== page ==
© Chris, Effervescing Elephant

Most people consider death as quite a normal part of life: ‘Of course! There can’t be life without death! Don’t be stupid!’

I know it’s not possible right now -I’m not that naive. But does that mean it is totally excluded? Like forever and ever? What about the distant future? How can anybody be sure it won’t be possible one day?

It’s remarkable how most of us expect the future to be simply more of the same. The same cities, traffic, surroundings, except with a new kind of houses, and different cars, refrigerators, phones.

Apparently, it’s quite difficult to think outside our own time- apart for some of the greatest minds on the planet, geniuses like Keppler, Newton and Einstein. Or the Hungarian-American mathematician John Von Neumann, who as a six-year old could multiply and divide two 8-digit numbers in his head and converse in Ancient Greek- he was the father of the computer.
Who would have imagined laptops, tablets, smart phones a hundred years ago? Or being on line 24/7? Nobody, I guess. Except maybe Von Neumann.


The thing is, those who are not that crazy about death, who want a different future, are forever lectured about the inevitability of dead. It’s like a mantra: “Death is natural. Look at nature! Nothing goes on forever…”

Doesn’t it? Well, what about trees? Who has never felt some bewilderment, or even reverence, about the phenomenal yearly resurrection of trees!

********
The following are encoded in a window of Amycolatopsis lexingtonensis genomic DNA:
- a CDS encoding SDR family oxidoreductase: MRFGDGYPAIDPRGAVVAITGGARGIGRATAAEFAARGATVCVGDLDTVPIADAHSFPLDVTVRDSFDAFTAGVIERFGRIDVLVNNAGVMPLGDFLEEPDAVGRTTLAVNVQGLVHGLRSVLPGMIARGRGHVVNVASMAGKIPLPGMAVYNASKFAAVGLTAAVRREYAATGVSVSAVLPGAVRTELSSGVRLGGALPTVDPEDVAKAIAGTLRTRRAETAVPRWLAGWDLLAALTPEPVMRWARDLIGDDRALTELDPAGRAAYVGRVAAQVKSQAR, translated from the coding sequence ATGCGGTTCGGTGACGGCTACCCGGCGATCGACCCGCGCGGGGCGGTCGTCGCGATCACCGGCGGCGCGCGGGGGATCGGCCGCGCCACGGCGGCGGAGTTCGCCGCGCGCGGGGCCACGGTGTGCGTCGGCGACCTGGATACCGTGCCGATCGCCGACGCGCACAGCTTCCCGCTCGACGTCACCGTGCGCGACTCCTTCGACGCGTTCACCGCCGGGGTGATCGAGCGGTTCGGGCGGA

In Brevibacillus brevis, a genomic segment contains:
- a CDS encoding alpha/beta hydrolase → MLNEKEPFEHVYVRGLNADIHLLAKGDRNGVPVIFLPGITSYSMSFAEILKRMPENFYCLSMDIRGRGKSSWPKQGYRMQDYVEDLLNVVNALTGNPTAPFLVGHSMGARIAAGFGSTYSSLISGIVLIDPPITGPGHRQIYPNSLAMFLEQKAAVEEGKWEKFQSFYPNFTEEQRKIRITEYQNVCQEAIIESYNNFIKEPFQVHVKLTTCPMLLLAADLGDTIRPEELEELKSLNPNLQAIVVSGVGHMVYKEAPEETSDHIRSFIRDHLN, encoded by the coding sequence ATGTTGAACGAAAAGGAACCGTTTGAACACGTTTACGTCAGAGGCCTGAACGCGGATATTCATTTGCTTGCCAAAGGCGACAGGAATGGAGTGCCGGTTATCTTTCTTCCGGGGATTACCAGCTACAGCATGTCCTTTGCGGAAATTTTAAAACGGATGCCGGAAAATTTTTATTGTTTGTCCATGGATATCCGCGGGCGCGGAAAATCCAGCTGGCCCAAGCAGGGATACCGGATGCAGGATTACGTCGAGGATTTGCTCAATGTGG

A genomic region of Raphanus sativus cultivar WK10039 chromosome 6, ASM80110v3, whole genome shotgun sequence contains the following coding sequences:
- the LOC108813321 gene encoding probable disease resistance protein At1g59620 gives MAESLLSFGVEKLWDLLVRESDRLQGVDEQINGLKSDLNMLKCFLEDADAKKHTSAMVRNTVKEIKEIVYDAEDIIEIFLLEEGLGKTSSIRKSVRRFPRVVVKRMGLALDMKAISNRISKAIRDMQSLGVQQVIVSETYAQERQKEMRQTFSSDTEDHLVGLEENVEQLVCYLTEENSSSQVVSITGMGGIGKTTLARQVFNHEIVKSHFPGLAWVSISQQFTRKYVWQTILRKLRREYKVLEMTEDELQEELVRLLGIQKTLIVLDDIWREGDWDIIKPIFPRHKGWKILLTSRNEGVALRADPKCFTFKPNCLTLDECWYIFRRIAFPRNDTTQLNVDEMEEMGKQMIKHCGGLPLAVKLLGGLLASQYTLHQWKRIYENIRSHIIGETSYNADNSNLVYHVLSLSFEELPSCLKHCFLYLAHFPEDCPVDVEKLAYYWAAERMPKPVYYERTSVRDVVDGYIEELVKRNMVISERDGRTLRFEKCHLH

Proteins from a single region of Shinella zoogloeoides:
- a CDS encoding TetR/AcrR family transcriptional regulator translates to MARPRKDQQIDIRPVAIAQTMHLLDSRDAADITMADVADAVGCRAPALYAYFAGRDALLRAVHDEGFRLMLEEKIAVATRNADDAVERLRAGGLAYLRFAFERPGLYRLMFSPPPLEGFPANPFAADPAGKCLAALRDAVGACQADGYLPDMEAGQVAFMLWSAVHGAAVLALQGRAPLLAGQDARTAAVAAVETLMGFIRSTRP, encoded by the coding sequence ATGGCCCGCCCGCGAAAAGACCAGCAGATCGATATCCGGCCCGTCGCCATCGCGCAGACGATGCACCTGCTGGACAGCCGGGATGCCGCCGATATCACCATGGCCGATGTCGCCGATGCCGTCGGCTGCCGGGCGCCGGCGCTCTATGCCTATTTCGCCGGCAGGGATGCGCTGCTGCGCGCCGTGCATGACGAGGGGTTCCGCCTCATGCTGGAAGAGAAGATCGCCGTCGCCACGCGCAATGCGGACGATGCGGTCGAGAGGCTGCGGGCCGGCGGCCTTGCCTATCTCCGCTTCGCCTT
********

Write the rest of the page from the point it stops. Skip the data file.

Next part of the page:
Every autumn the majority of trees starts withering all over the place. It’s sad to see these big, luscious elms along the canals here in Amsterdam slowly getting bare. There are trees in front of my place too and once winter has firmly established itself, there’s hardly anything left of them. Except black, bare branches, high up in the sky.

I always miss them. The crackling of their branches. The sound of rain on the leaves. Their crown sparkling in the sharp sun -shadows circling and whirling on the white blinds in front of my windows.
What can you do? Each winter it looks like they’re definitely dead. No life without death, right…!?


However, the moment spring is in the air every single tree bursts into life again. All of a sudden there is this haze of green everywhere and each tree is blossoming again. They weren’t dead at all…! Most trees take a break from growing and slow down metabolism, energy and consumption. It’s called dormancy and it’s similar to hibernation. It’s their way to survive.

Okay, they’re not dead and resurrected, they’re just having a time-out each year. And apparently the process works fine for them. Take the Alaska red cedar, which might live up to 3.500 years old. Or the oldest known living tree, the Great Basin bristlecone pine in California, which is 5064 years old!

Why aren’t we into dormancy? I mean, trees might not have brains –there’s apparently some debate on that, but slowing down in winter and leaping out again in spring seems rather smart.
Some trees might be weather-beaten and old, but at a cellular level they’re as youthful as when they were young. I would really like that! Who wouldn’t? Except: no one knows how they do it.


At the moment most trees, plants and animals grow old and eventually die. Like us. The pessimists are right so far, I know. But there are a few differences along the way.